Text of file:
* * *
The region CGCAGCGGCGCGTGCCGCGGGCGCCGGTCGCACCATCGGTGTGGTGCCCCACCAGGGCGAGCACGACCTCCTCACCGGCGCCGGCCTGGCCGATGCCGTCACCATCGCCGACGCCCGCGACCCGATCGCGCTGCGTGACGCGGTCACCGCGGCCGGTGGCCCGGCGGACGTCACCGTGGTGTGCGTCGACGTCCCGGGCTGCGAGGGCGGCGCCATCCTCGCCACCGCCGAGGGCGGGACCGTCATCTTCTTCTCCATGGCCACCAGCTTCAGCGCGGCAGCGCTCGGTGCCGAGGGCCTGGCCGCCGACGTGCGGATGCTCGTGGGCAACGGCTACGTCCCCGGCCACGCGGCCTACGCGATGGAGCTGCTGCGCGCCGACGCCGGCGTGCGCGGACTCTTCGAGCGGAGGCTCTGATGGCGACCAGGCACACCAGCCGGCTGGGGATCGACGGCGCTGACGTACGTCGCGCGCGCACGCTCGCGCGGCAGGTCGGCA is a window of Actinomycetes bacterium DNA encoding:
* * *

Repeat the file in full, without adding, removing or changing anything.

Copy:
The region CGCAGCGGCGCGTGCCGCGGGCGCCGGTCGCACCATCGGTGTGGTGCCCCACCAGGGCGAGCACGACCTCCTCACCGGCGCCGGCCTGGCCGATGCCGTCACCATCGCCGACGCCCGCGACCCGATCGCGCTGCGTGACGCGGTCACCGCGGCCGGTGGCCCGGCGGACGTCACCGTGGTGTGCGTCGACGTCCCGGGCTGCGAGGGCGGCGCCATCCTCGCCACCGCCGAGGGCGGGACCGTCATCTTCTTCTCCATGGCCACCAGCTTCAGCGCGGCAGCGCTCGGTGCCGAGGGCCTGGCCGCCGACGTGCGGATGCTCGTGGGCAACGGCTACGTCCCCGGCCACGCGGCCTACGCGATGGAGCTGCTGCGCGCCGACGCCGGCGTGCGCGGACTCTTCGAGCGGAGGCTCTGATGGCGACCAGGCACACCAGCCGGCTGGGGATCGACGGCGCTGACGTACGTCGCGCGCGCACGCTCGCGCGGCAGGTCGGCA is a window of Actinomycetes bacterium DNA encoding: